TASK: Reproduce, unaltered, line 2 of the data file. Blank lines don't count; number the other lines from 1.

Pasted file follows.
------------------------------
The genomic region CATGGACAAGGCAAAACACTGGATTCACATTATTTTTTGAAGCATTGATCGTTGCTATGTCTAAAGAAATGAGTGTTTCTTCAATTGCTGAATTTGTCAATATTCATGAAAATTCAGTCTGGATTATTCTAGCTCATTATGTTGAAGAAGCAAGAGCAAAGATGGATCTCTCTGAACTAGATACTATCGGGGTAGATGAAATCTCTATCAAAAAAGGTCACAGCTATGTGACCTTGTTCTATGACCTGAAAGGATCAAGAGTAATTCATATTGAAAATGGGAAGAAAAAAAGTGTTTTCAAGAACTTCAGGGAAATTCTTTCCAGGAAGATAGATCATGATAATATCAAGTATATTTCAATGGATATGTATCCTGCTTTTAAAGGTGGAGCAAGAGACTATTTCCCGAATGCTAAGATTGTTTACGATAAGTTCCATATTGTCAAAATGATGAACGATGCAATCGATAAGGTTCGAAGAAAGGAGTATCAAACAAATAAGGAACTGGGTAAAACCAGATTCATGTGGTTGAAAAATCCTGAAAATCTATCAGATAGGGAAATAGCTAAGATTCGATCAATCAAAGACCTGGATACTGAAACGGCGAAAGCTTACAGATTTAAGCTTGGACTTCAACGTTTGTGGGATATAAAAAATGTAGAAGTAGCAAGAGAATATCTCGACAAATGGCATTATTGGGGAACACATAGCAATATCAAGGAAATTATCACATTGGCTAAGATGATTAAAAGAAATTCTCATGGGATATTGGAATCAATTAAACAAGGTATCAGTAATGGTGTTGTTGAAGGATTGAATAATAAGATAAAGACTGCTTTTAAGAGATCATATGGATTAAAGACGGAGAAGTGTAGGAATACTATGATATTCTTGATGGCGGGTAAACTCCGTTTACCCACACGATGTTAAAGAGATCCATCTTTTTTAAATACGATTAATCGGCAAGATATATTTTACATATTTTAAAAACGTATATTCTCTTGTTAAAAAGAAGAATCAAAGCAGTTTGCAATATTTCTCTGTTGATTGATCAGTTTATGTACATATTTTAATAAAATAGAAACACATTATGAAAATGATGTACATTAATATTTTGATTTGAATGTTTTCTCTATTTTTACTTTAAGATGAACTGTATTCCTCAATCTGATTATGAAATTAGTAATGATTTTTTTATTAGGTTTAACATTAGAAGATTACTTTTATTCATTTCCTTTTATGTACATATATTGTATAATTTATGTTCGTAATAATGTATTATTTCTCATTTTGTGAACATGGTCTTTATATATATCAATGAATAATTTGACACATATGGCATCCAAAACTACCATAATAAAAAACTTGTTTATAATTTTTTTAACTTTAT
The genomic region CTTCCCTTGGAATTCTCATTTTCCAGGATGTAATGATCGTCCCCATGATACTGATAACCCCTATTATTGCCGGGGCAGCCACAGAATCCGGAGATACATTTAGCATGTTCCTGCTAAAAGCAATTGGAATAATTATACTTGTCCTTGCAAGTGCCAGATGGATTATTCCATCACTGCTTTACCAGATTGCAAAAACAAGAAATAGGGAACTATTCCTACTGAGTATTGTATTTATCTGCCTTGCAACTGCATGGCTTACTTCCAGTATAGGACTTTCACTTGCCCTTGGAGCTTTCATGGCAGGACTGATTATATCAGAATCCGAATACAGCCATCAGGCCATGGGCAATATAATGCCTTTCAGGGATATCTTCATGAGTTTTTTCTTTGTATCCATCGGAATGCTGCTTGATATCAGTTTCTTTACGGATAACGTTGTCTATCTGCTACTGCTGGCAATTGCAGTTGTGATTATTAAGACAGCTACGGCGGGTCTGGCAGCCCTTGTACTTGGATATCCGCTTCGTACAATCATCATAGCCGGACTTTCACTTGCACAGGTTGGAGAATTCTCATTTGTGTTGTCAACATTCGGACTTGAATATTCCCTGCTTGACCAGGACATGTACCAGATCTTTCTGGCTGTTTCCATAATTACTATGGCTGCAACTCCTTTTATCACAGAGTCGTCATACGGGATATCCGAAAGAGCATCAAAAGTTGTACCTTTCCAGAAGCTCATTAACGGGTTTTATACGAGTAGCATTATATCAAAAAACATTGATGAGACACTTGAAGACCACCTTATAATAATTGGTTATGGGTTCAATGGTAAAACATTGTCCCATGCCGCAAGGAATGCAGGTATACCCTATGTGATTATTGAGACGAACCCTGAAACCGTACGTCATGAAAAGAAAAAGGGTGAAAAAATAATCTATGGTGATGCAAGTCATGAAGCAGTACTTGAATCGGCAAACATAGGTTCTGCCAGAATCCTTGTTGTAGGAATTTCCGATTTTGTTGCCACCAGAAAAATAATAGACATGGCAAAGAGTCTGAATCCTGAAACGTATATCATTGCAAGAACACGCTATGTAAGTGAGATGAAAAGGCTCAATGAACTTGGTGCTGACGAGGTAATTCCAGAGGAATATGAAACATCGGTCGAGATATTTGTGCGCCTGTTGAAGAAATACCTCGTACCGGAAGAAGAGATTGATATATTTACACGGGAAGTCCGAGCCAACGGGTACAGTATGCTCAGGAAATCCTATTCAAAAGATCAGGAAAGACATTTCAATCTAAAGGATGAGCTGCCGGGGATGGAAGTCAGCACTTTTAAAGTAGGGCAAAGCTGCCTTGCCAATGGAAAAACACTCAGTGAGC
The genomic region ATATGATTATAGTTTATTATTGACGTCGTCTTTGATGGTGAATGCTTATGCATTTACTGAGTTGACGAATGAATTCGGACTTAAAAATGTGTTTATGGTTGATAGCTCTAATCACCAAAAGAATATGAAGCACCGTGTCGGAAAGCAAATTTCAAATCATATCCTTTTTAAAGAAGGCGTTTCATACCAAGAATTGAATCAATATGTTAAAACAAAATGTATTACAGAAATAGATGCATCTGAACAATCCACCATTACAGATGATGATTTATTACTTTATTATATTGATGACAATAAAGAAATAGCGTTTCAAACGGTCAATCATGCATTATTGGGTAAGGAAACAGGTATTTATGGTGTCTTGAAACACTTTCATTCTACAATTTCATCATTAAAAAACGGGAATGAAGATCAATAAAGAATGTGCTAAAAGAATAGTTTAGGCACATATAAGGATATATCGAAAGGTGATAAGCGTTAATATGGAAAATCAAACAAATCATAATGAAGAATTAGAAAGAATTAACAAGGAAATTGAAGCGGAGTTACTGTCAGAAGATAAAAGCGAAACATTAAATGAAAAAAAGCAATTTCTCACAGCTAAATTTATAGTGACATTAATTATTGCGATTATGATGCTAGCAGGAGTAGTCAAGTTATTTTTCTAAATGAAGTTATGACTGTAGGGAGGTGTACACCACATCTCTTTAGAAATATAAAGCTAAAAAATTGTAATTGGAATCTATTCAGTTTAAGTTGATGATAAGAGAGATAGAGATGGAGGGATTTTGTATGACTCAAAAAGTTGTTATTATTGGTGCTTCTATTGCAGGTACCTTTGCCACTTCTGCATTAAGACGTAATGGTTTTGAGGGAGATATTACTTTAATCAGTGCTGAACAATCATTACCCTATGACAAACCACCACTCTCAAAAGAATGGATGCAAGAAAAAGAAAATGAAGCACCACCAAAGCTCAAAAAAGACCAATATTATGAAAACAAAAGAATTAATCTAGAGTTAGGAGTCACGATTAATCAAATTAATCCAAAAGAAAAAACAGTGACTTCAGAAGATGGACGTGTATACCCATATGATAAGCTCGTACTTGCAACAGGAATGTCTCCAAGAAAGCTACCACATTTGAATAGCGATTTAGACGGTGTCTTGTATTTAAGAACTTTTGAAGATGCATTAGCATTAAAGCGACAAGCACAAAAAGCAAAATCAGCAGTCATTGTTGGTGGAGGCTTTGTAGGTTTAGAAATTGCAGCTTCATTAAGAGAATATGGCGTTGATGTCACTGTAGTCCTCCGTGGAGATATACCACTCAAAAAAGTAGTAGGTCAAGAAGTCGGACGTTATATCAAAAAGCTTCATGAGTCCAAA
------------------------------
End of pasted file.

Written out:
The genomic region CTTCCCTTGGAATTCTCATTTTCCAGGATGTAATGATCGTCCCCATGATACTGATAACCCCTATTATTGCCGGGGCAGCCACAGAATCCGGAGATACATTTAGCATGTTCCTGCTAAAAGCAATTGGAATAATTATACTTGTCCTTGCAAGTGCCAGATGGATTATTCCATCACTGCTTTACCAGATTGCAAAAACAAGAAATAGGGAACTATTCCTACTGAGTATTGTATTTATCTGCCTTGCAACTGCATGGCTTACTTCCAGTATAGGACTTTCACTTGCCCTTGGAGCTTTCATGGCAGGACTGATTATATCAGAATCCGAATACAGCCATCAGGCCATGGGCAATATAATGCCTTTCAGGGATATCTTCATGAGTTTTTTCTTTGTATCCATCGGAATGCTGCTTGATATCAGTTTCTTTACGGATAACGTTGTCTATCTGCTACTGCTGGCAATTGCAGTTGTGATTATTAAGACAGCTACGGCGGGTCTGGCAGCCCTTGTACTTGGATATCCGCTTCGTACAATCATCATAGCCGGACTTTCACTTGCACAGGTTGGAGAATTCTCATTTGTGTTGTCAACATTCGGACTTGAATATTCCCTGCTTGACCAGGACATGTACCAGATCTTTCTGGCTGTTTCCATAATTACTATGGCTGCAACTCCTTTTATCACAGAGTCGTCATACGGGATATCCGAAAGAGCATCAAAAGTTGTACCTTTCCAGAAGCTCATTAACGGGTTTTATACGAGTAGCATTATATCAAAAAACATTGATGAGACACTTGAAGACCACCTTATAATAATTGGTTATGGGTTCAATGGTAAAACATTGTCCCATGCCGCAAGGAATGCAGGTATACCCTATGTGATTATTGAGACGAACCCTGAAACCGTACGTCATGAAAAGAAAAAGGGTGAAAAAATAATCTATGGTGATGCAAGTCATGAAGCAGTACTTGAATCGGCAAACATAGGTTCTGCCAGAATCCTTGTTGTAGGAATTTCCGATTTTGTTGCCACCAGAAAAATAATAGACATGGCAAAGAGTCTGAATCCTGAAACGTATATCATTGCAAGAACACGCTATGTAAGTGAGATGAAAAGGCTCAATGAACTTGGTGCTGACGAGGTAATTCCAGAGGAATATGAAACATCGGTCGAGATATTTGTGCGCCTGTTGAAGAAATACCTCGTACCGGAAGAAGAGATTGATATATTTACACGGGAAGTCCGAGCCAACGGGTACAGTATGCTCAGGAAATCCTATTCAAAAGATCAGGAAAGACATTTCAATCTAAAGGATGAGCTGCCGGGGATGGAAGTCAGCACTTTTAAAGTAGGGCAAAGCTGCCTTGCCAATGGAAAAACACTCAGTGAGC